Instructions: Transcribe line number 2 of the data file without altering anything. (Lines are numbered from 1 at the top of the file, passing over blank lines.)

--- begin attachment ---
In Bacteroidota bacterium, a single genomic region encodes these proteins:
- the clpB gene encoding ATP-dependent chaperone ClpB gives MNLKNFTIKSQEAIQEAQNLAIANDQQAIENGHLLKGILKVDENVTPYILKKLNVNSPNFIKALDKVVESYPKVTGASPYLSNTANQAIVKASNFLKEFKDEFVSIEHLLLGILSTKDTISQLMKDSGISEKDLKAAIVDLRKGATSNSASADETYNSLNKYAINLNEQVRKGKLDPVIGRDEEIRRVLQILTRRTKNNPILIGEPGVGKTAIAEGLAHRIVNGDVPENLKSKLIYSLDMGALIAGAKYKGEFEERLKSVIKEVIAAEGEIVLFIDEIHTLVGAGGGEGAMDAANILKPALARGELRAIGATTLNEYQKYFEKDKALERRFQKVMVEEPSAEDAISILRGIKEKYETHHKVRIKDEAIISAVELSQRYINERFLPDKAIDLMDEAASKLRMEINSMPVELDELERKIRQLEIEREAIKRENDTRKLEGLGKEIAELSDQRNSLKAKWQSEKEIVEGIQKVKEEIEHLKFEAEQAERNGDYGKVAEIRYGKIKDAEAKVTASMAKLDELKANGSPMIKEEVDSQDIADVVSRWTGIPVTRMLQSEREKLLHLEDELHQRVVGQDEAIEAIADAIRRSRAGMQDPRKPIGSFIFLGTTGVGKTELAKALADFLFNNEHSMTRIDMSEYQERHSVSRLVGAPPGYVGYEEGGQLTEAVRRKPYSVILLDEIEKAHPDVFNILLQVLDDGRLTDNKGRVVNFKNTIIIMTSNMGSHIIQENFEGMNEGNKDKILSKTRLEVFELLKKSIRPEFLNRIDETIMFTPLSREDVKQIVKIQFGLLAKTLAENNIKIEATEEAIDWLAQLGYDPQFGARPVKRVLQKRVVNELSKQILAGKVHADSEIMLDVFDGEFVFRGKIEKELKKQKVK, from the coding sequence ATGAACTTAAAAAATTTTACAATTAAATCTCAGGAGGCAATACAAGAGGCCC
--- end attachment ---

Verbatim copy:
- the clpB gene encoding ATP-dependent chaperone ClpB gives MNLKNFTIKSQEAIQEAQNLAIANDQQAIENGHLLKGILKVDENVTPYILKKLNVNSPNFIKALDKVVESYPKVTGASPYLSNTANQAIVKASNFLKEFKDEFVSIEHLLLGILSTKDTISQLMKDSGISEKDLKAAIVDLRKGATSNSASADETYNSLNKYAINLNEQVRKGKLDPVIGRDEEIRRVLQILTRRTKNNPILIGEPGVGKTAIAEGLAHRIVNGDVPENLKSKLIYSLDMGALIAGAKYKGEFEERLKSVIKEVIAAEGEIVLFIDEIHTLVGAGGGEGAMDAANILKPALARGELRAIGATTLNEYQKYFEKDKALERRFQKVMVEEPSAEDAISILRGIKEKYETHHKVRIKDEAIISAVELSQRYINERFLPDKAIDLMDEAASKLRMEINSMPVELDELERKIRQLEIEREAIKRENDTRKLEGLGKEIAELSDQRNSLKAKWQSEKEIVEGIQKVKEEIEHLKFEAEQAERNGDYGKVAEIRYGKIKDAEAKVTASMAKLDELKANGSPMIKEEVDSQDIADVVSRWTGIPVTRMLQSEREKLLHLEDELHQRVVGQDEAIEAIADAIRRSRAGMQDPRKPIGSFIFLGTTGVGKTELAKALADFLFNNEHSMTRIDMSEYQERHSVSRLVGAPPGYVGYEEGGQLTEAVRRKPYSVILLDEIEKAHPDVFNILLQVLDDGRLTDNKGRVVNFKNTIIIMTSNMGSHIIQENFEGMNEGNKDKILSKTRLEVFELLKKSIRPEFLNRIDETIMFTPLSREDVKQIVKIQFGLLAKTLAENNIKIEATEEAIDWLAQLGYDPQFGARPVKRVLQKRVVNELSKQILAGKVHADSEIMLDVFDGEFVFRGKIEKELKKQKVK, from the coding sequence ATGAACTTAAAAAATTTTACAATTAAATCTCAGGAGGCAATACAAGAGGCCC